EPA Administrator Gina McCarthy Joins Roundtable Discussion on Climate Change and Health with Lung Association, Health Leaders
(April 10, 2015) -
CHICAGO - In honor of National Public Health Week, U.S. Environmental Protection Agency (EPA) Administrator Gina McCarthy met today with representatives from the American Lung Association and other leading health and medical groups to discuss the impacts of air pollution and climate change on public health.
"We see first-hand the toll air pollution can take on the health of the American people," said American Lung Association National President and CEO Harold P. Wimmer. "Today we had a special opportunity to engage in dialogue with Administrator McCarthy about protecting public health and the important steps EPA is taking to reduce air pollution and address climate change."
"The health leaders gathered today collectively work to improve the health of millions in Chicago and across the nation," added Wimmer. "We highlighted the critical role of a healthy environment in preventing disease."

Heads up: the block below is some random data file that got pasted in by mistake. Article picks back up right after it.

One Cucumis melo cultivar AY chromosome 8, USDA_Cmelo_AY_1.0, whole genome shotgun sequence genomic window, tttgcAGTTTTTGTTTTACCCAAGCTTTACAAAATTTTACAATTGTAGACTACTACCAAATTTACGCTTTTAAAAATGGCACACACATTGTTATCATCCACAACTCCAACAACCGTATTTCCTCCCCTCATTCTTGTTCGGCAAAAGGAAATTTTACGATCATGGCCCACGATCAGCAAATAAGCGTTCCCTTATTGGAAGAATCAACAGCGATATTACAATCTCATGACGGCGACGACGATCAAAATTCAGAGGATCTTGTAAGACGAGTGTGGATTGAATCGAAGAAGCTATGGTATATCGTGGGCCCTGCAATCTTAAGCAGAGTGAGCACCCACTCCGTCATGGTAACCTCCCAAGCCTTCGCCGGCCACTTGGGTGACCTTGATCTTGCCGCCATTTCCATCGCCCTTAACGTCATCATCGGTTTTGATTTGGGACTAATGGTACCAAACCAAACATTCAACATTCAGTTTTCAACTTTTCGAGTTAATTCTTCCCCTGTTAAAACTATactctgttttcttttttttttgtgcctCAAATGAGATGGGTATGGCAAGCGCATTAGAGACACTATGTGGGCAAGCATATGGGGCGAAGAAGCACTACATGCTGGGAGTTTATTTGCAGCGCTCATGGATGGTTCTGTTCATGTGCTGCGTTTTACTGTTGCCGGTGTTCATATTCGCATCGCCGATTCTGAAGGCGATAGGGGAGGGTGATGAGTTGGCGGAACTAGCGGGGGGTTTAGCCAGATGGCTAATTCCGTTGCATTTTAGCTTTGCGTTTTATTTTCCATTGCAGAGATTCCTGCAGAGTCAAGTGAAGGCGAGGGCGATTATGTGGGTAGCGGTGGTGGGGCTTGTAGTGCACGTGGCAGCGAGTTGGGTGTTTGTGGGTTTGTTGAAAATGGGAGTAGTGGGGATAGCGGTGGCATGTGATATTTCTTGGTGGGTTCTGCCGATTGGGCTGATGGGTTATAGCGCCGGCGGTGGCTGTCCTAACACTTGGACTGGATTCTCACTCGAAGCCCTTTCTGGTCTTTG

"Climate change supercharges risks to our health which is why combating climate change is a public health solution that will leave a healthier planet for future generations," said EPA Administrator Gina McCarthy. "That's why we're taking important action to reduce carbon pollution that fuels climate change through our Clean Power Plan."
The roundtable included national and Chicago-based health leaders as well as individuals personally impacted by air pollution and climate change. The group discussed the recent announcement from the Obama Administration on a series of events and activities to help the public better understand the health impacts of climate change on communities across the country.
"Climate change is real, and the time to act is now. We need to move swiftly and boldly to protect our health and our communities from the dangerous impacts of carbon pollution and climate change - especially the health of our most vulnerable populations, children, seniors and people with chronic diseases like asthma," Wimmer said. "In partnership with other health leaders, we will continue to advocate for measures to reduce carbon pollution and the effects of climate change."
Learn more about the American Lung Association's work to support healthy air and steps to reduce climate change at FightingForAir.org. For media interested in speaking with an expert about lung health, air pollution and climate change, contact firstname.lastname@example.org or 312-801-7628.